ENVIRONMENTAL GROUPS SAY MOUNTAINTOP STUDY TRASHED

(08/13/2003)

ENVIRONMENTAL GROUPS SAY MOUNTAINTOP STUDY TRASHED Julian Martin, Outreach Chairman, West Virginia Highlands Conservancy www.wvhighlands.org

"Sadly, the Department of the Interior has chosen to ignore the scientific studies on mountaintop removal and has instead drawn conclusions dictated by the Bush political agenda. Considering what we now know about the administration's dismal record on the environment, this comes as no surprise. We would never have agreed to settle the case if we had known the extent to which the administration will go to have politics trump scientific reality," said Cindy Rank, mining chairwoman for the West Virginia Highlands Conservancy, the group which filed the lawsuit that brought about the EIS.

The EIS confirms the empirical data that led to the common sense conclusions of coalfield residents and environmental groups-mountaintop removal / valley fill coal mining is irreversibly and substantially harming the forests and streams of Southern West Virginia and Eastern Kentucky.

Throughout central Appalachia, some of the most productive and diverse temperate hardwood forests in the world have been destroyed when coal companies blast off hundreds of feet of mountaintops to get to thin seams of coal. In most circumstances, the former lush forests will remain degraded as grassy, unproductive scrub land for at least several centuries. These unproductive grasslands cover nearly 20% of some southern West Virginia counties.

Millions of tons of rubble from the former mountains are pushed into the adjacent valleys. Coal companies have already buried hundreds of miles of Appalachian streams, destroying not only the streams themselves, but creating disastrous impacts to downstream waterways and towns. As residents point out, mountaintop removal is also devastating the culture and communities of the region. In the EIS draft, the Bush administration does not recommend curbing the environmental harm caused by mountaintop removal, but asks the agencies that are supposed to be regulating coal mining to streamline the way they work together.

"You can practically smell the corruption wafting off this document. Bush and his coal industry friends weren't happy with the scientific truth, so they delayed the study for months, trying to figure out how to put a positive spin on the worst intentional environmental disaster in the nation. Perhaps they were attempting to tweak the studies just like their Enron pals cooked the books," said Vivian Stockman, with the Ohio Valley Environmental Coalition, a Huntington, W.Va.-based group calling for an end to mountaintop removal.

One of the coordinators of the EIS, J. Steven Griles, Deputy Secretary of the Department of Interior, is a former coal industry lobbyist with ties to mountaintop removal companies. The DOI's Inspector General is currently investigating Griles for conflicts of interest. The PBS television program, Now with Bill Moyers, exposed Griles on Friday May 30.

"It's outrageous that a man so obviously still in bed with the coal industry could be allowed to leave his grubby fingerprints all over this document," said Judy Bonds, a community organizer for the Whitesville, W. Va.-based Coal River Mountain Watch. Bonds won the 2003 Goldman Environmental Prize for North America for her efforts to ban mountaintop removal.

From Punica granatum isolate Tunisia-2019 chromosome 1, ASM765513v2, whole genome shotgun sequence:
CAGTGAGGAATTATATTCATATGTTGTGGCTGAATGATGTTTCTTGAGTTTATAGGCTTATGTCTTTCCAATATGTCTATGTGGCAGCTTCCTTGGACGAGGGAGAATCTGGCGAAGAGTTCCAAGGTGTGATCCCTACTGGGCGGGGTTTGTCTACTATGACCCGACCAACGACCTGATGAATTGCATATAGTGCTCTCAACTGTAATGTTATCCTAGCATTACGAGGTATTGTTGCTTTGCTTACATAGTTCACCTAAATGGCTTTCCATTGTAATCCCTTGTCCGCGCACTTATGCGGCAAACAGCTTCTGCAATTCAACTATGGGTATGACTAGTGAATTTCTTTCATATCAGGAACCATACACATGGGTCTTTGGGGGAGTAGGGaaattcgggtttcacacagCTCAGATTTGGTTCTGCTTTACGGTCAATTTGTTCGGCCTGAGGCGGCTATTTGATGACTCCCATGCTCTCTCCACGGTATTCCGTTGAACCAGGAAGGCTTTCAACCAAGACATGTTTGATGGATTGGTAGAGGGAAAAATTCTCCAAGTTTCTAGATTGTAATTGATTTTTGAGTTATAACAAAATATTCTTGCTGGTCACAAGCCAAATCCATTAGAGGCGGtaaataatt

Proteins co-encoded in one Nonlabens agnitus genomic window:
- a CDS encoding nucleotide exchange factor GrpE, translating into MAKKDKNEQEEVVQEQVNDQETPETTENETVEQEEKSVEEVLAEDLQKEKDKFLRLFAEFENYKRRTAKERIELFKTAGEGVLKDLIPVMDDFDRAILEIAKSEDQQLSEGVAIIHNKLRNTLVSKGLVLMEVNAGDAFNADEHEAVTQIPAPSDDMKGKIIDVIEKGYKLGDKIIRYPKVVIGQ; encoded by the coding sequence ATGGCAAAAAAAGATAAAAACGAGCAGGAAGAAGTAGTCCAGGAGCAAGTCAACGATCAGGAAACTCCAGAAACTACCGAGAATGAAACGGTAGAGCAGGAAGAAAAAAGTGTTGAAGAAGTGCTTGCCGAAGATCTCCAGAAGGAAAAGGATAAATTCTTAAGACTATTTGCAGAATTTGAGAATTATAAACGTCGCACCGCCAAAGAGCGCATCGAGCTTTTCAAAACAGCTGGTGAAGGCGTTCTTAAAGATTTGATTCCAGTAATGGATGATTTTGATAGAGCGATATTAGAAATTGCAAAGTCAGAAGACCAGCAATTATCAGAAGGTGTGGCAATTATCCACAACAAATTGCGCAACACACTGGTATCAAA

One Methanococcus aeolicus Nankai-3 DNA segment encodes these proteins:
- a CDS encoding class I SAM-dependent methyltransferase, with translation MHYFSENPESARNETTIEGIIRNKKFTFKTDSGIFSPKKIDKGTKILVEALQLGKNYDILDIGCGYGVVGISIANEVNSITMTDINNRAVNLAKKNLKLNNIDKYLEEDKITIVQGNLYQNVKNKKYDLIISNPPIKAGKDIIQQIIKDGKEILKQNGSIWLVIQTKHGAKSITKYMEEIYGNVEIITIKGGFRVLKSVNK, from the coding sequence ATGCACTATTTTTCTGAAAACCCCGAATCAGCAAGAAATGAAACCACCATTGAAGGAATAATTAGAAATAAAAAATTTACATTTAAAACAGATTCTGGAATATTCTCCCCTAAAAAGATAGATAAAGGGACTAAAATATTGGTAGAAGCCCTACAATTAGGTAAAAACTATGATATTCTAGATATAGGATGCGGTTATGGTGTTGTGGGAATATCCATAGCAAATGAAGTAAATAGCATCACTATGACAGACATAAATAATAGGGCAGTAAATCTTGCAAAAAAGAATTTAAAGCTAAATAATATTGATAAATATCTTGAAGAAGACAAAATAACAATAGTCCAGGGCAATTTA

"I am shocked that it took the agencies this long to try to put their spin on the truth, and they still couldn't do it. They still couldn't say that mountaintop removal isn't permanently scarring the land," Bonds added. "The scientific studies and the economic data included in the EIS clearly show that there is no reason for the valley fills should be so large and so damaging to the environment,"" said Joe Lovett, Executive Director of the Appalachian Center for the Economy and the Environment. "It is remarkable that, based on these data, the Bush administration is proposing to loosen the reins on permitting, not tighten them, as they should."

"The Bush administration is determined to remove any obstacles to maximizing profit for an outlaw coal industry," said Teri Blanton of the citizens group Kentuckians For The Commonwealth, a group which also filed a major mountaintop removal lawsuit. "It doesn't matter to him if mountains, water, communities or lives are destroyed in the process. This EIS is further proof of that."

According to the Center for Responsive Politics, www.opensecrets.org, during the 2000 election cycle, Bush was the top recipient of all campaign contributions from the coal industry. Out of every dollar the coal industry contributed to political campaigns for 2000, 88 cents went to Republican candidates.

"The Bush administration hopes we will buy into the EIS. Well, we taxpayers were forced to pay millions for this study, but we don't buy its excuses and rationalizations for the destruction of our mountains and our heritage. After all, one of the studies showed that limiting valley fills down to 35 acres would only add 50 cents per ton to the price of coal. Yet, the Bush administration is dismissing the science and endangering our futures in order to reward its political cronies," said Janet Fout, a coordinator with the People's Election Reform Coalition of West Virginia.


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